Service Mesh in Micro service world of Kubernetes – Part 2

Istio is playing a big role in achieving Web/Service traffic control, security and observability management and implementation, so today i am covering some of the Istio Control Plane insight through mind map diagrams.

This blog is in continuation to previous blog(Service Mesh in Micro service world of Kubernetes – Part 1) in which i talked about architecture of service mesh and its component definition and compared with other available competitive alternatives in opensource market like Linkerd and today we are drilling those Istio control Plane component down for their actual implementation in service mesh architecture hosted on Openshift/Kubernetes(k8s).

NOTE: Istio utilizes data plane component(Envoy Proxy) to enforce configuration and policies set through Istio components(Like Pilot) but here in this blog we are only focusing on Istio control plan so please assume Envoy usage during feature management in following diagrams.

We built 2 mind maps that shows overall functionality/Features of the Istio in addition to independent components functionality.

Istio Service Mesh Functionality

Fig 1. Istio Service Mesh Features

In Fig 1 we can see 5 major functionality of Istio Service Mesh that falls under following categories:

  1. Service Resiliency
  2. Observability
  3. Traffic Control
  4. Chaos Testing
  5. Security

All 5 functionality/Features are self explanatory so i am not going to explain them further as those can be read from Istio web site but i will talk about how easy it is for us to configure and implement these 5 features as per your product deployment requirements.

For an example Chaos Testing is hard to achieve or plan in micro service environment in which you will introduce false delay or false errors to test upstream application behavior but using Istio we can easily test such kind of scenarios using following simple resource configuration(Following we have also covered how you will deploy following 3 configurations using istioctl or helm):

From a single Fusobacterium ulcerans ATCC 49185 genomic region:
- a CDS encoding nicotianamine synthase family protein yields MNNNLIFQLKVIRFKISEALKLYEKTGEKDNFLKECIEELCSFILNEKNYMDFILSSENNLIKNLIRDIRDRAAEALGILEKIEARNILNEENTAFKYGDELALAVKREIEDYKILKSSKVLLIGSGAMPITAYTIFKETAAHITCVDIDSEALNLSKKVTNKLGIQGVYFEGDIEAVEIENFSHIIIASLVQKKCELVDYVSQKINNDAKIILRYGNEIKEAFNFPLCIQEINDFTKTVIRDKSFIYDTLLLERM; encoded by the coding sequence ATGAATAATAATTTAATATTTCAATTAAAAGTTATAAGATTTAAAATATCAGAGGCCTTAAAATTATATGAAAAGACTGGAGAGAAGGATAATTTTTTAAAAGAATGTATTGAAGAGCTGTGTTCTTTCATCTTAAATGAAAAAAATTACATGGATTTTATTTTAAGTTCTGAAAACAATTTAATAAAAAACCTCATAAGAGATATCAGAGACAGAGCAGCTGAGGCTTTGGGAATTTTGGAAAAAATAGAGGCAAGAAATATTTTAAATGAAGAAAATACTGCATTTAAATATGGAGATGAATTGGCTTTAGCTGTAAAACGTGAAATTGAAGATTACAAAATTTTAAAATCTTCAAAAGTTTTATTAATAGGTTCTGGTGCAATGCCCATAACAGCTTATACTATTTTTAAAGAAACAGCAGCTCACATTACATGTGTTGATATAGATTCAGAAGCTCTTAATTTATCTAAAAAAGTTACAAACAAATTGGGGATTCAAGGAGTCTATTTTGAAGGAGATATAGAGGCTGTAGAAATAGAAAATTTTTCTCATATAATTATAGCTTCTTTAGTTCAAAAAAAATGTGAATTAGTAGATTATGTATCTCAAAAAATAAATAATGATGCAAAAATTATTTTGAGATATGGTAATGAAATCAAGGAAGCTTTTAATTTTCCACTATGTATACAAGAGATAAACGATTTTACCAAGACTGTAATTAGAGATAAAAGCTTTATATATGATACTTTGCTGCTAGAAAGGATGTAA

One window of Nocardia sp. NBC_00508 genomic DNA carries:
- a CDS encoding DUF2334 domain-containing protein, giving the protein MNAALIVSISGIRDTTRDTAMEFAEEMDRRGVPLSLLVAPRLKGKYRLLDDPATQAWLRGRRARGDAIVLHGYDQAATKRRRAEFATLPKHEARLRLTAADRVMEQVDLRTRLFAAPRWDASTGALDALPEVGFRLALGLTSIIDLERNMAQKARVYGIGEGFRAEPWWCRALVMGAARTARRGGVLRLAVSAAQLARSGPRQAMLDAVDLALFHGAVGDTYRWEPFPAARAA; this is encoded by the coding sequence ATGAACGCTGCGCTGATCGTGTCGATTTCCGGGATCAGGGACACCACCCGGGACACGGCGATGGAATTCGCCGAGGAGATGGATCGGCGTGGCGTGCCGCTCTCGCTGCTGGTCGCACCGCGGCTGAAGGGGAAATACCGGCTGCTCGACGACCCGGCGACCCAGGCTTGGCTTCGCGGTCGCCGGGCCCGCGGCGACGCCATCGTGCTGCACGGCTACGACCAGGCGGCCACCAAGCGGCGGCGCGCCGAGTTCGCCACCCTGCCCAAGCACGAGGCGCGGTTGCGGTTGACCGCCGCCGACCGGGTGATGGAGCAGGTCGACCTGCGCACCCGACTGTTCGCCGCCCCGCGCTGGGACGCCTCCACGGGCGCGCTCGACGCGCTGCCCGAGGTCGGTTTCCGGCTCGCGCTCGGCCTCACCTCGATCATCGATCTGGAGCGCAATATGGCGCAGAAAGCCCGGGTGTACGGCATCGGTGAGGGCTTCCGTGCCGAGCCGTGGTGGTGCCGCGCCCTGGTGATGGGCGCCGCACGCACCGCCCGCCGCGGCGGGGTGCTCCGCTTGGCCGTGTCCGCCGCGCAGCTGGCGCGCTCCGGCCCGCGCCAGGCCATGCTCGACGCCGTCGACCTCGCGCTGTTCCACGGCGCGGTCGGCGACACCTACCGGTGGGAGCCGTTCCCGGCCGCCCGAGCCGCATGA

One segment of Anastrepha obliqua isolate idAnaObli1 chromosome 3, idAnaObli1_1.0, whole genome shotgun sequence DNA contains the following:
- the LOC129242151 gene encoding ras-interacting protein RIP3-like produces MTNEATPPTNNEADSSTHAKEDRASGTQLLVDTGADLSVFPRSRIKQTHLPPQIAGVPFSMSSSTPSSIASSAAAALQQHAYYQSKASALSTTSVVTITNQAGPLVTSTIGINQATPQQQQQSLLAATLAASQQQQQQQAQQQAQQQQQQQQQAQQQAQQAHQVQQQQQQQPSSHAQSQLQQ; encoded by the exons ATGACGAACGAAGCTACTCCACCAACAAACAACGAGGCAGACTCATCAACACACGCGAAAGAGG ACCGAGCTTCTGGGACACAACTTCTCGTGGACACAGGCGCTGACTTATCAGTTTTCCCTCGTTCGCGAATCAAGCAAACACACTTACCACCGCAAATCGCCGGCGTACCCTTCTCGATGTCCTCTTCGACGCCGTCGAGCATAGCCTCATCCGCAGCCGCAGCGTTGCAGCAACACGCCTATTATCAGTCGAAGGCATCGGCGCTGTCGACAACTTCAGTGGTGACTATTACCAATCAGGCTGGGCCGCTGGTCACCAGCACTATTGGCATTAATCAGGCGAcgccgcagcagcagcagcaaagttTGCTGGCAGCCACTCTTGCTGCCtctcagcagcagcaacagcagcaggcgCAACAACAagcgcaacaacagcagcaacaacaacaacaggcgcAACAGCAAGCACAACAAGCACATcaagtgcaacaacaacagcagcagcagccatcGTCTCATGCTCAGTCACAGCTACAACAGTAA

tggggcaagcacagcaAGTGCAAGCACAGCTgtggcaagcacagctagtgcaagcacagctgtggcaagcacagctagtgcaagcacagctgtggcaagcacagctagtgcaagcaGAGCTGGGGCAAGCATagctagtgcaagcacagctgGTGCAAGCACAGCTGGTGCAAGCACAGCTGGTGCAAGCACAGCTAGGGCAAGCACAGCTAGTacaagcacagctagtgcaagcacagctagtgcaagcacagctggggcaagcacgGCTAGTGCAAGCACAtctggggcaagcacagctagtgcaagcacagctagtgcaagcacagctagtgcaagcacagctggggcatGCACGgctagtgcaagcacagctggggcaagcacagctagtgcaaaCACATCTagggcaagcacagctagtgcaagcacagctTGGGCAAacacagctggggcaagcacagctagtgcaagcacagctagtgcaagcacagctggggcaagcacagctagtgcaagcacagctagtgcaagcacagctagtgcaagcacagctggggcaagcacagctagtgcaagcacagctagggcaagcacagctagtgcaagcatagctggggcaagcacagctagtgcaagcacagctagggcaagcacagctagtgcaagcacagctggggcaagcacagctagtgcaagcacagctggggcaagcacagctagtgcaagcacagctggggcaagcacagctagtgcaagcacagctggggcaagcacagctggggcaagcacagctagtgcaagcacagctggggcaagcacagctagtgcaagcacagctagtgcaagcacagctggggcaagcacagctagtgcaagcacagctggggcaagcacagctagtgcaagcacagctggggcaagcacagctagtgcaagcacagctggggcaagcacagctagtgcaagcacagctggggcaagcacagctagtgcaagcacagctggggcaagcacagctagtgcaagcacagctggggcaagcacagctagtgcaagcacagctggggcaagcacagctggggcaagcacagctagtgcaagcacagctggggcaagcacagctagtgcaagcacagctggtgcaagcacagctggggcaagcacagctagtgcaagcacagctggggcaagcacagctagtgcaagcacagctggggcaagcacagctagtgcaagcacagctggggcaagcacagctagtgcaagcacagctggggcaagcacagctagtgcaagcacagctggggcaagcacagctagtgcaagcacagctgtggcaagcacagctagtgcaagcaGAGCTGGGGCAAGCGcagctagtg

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Second example, Traffic Control where you can easily redirect traffic for different web client agents like Chrome, Firefox and Safari agents will hit their specific micro service. Below you can see “Match and route” keywords those are playing role in traffic redirection using Precedence keyword where Precedence decides priority of multiple RouteRules in configuration running on k8s cluster in your namespace:

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Third example, Circuity breaker in which we can see how simply we can achieve it using DestinationPolicy resource type and defining properties related to Circuit Breaker using “circuitBreaker” keyword in configuration:

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Now, question is how things are linked in Kubernetes/Istio/Deployment Tools like Helm or how you will feed above given examples in your Service mesh:

You can directly push above mentioned configuration using “istioctl” command , for an example following command is used to deploy above mentioned Circuit Breaker YAML on your NAMEPSACE

# istioctl create -f istiofiles/application_cb_policy_version_v2.yml -n NAMESPACE

But at enterprise level normally people use K8s package manager for deployment using Tools like “Helm”. Helm contains Templates,K8s Resource configuration in yaml, Charts, Value files to build and deploy on K8s and in helm you can easily manage above mentioned Istio traffic management, circuit breaker configurations and achieve expected results. Helm and deployments are altogether independent topics that i will cover in my upcoming blogs so skipping to cover those big topics here.

In below second mind map i am trying to relate it with their architecture level components where we are showing how Pilot, Mixer and Auth are helping to achieve required Service Mesh functionality.

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Fig 2. Istio Control Plane Components and their usage in Service Mesh

Again, above components are self explanatory and you can read it on Internet and you can easily see related functionality provided by following 3 Istio Components:

  1. Pilot
  2. Mixer
  3. Auth

So to summurize this blog we covered 3 components of Istio Control Plane and then linked concerned functionality provided by these components. We given 3 examples about how related functionality can be achieved using Istio command line and covered how “helm” kubernetes deployment tool can be used to deploy K8s/Istio resource configuration.